Now the serpent was more crafty
than any of the wild animals
the LORD God had made
and he said to Adam and Eve,
“I’m going to make Eden great again.
I will be the greatest president
that God ever created.”
When they heard the boasts
and found them pleasing to the ear,
they cast their vote for the serpent
and elected him their leader.
Then they heard the sound of the Lord God
walking in the garden
and they were afraid,
so they said to the serpent,
build a wall to keep us safe
and drive out those who are different from us.
When the Lord heard this he said,
“Because you have done this
by the sweat of your brow
you will eat your food
until you return to the ground,
from which you were taken;
for dust you are
and to dust you will return.”
Yet still the serpent boasted
“and when I return to dust,
I’ll be the greatest dust ever”,
and the serpent’s daughter
made fancy clothes
that were too expensive
and nobody liked
and tried to sell them in the stores.
And so the serpent started working on his agenda
And he attacked the judges and reporters
That thwarted or criticized him
And he said
“Nobody knew that healthcare
could be so complicated.”
In Orthodox iconography
we often see
the bare foot
of the Blessed Virgin Mary
crushing a snake.
It is a symbol
of her victory over evil
to be a servant
In recent years
the snake has been co-opted
in alt-right iconography,
a symbol of defiance
and fierce independence
leaving little room
Don’t tread on me, Mother Mary.
According to the Pew Research Center, President Trump has the highest rating among Republicans during the first month of his presidency since Ronald Reagan. He also has the lowest rating among Democrats and overall. What are we to make of this?
A starting point is that the problem is much bigger than President Trump. I saw an interesting discussion which may shed some light on this in a Facebook writers group. Someone posted to the group about an article in the Chicago Tribune, Publishers are hiring 'sensitivity readers' to flag potentially offensive content.
The post has now gotten ninety five comments ranging from “I'm sorry, but this is ridiculous.” and “Hmm, next, ban drama since it may cause negative emotional reactions” to “It's just another type of editing, I don't see anything to get up in arms about” and “This sounds like a great idea. It'll hopefully stop authors accidentally writing very offensive things”.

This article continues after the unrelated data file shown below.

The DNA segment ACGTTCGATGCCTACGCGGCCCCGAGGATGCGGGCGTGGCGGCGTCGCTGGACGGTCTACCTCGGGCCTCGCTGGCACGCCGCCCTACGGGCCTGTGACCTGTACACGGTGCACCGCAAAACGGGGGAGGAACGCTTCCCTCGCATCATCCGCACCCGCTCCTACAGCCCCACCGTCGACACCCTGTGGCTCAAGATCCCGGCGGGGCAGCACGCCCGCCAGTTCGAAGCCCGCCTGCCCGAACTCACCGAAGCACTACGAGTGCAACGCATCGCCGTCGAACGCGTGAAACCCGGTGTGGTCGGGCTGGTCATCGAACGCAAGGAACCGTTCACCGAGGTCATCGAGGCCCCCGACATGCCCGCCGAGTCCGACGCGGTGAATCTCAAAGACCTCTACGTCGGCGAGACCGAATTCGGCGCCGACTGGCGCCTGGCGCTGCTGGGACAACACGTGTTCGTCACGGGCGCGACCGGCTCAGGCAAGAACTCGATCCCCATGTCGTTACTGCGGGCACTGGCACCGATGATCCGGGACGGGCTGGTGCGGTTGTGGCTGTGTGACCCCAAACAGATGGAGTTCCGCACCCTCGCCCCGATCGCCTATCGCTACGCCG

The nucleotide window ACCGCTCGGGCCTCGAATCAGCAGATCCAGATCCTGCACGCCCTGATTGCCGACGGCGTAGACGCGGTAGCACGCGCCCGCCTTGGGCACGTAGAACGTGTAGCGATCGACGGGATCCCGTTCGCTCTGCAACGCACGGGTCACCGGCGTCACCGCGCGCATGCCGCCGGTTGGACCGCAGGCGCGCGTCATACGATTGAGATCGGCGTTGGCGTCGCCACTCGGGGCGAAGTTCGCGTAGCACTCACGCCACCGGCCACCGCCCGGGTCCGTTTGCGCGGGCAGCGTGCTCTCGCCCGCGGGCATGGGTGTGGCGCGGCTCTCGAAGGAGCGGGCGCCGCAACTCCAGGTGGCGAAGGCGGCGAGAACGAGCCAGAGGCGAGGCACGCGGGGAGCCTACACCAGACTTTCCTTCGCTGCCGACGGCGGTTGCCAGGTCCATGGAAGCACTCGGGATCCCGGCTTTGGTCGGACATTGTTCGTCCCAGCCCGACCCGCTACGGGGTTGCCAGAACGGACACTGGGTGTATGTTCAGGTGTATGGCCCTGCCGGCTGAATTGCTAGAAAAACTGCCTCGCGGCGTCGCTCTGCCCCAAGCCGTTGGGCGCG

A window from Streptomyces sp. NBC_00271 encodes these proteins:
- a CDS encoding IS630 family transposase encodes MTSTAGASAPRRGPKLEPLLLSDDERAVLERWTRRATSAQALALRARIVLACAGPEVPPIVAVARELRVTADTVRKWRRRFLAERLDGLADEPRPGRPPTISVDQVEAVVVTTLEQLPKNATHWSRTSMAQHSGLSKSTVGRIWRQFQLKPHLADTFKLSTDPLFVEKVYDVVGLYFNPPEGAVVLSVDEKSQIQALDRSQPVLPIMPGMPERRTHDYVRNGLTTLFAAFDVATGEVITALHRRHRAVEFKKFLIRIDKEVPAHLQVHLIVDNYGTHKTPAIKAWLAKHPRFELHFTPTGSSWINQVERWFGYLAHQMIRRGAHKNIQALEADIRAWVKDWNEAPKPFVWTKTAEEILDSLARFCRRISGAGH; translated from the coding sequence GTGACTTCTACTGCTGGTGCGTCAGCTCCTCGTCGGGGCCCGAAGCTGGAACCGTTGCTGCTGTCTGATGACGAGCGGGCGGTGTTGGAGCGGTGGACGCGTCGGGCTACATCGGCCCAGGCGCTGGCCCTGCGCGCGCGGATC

Others talk about losing the scare quotes and “sensitivity writer” and about how when people see the word “sensitivity” they get all up in arms. Another person noted, “Sensitive to sensitivity as a concept. It's totally meta, man”.
Where does this backlash against sensitivity and political correctness come in? My academic friends may see this as a reaction to emerging counter-narratives and my friends interested in issues of diversity and justice, may think of the quote “When you’re accustomed to privilege, equality feels like oppression”. Yet I’m not sure that helps us find any sort of middle ground, and others suggest that there can be no middle ground with evil or oppression.
I think the blog post by Bishop Doug Fisher puts it into a good context, Desiring a Christ-Centered Life, Not a Trump-Centered Life
“Will you seek and serve Christ in ALL persons, loving your neighbor as yourself?”
“Will you strive for justice and peace among all people, and respect the dignity of every human being?” With God’s help, we can do that.
Dear Senator Murphy:
I write to you today to express my sincere opposition to the confirmation of Jefferson B. Sessions as U.S. Attorney General. Anyone who has used the power of his office as United States Attorney to intimidate and chill the free exercise of the ballot by citizens shout not be elevated to the office of U.S. Attorney General. Mr. Sessions has used the awesome powers of his office in a shabby attempt to intimidate and frighten elderly black voters. For his reprehensible conduct he should not be rewarded with the position as U.S. Attorney General.
I regret that I cannot come testify in person against this nominee. However, I ask that the statement by Coretta Scott King, whose letter of March 19, 1986 is the basis for this letter, be made part of the hearing record.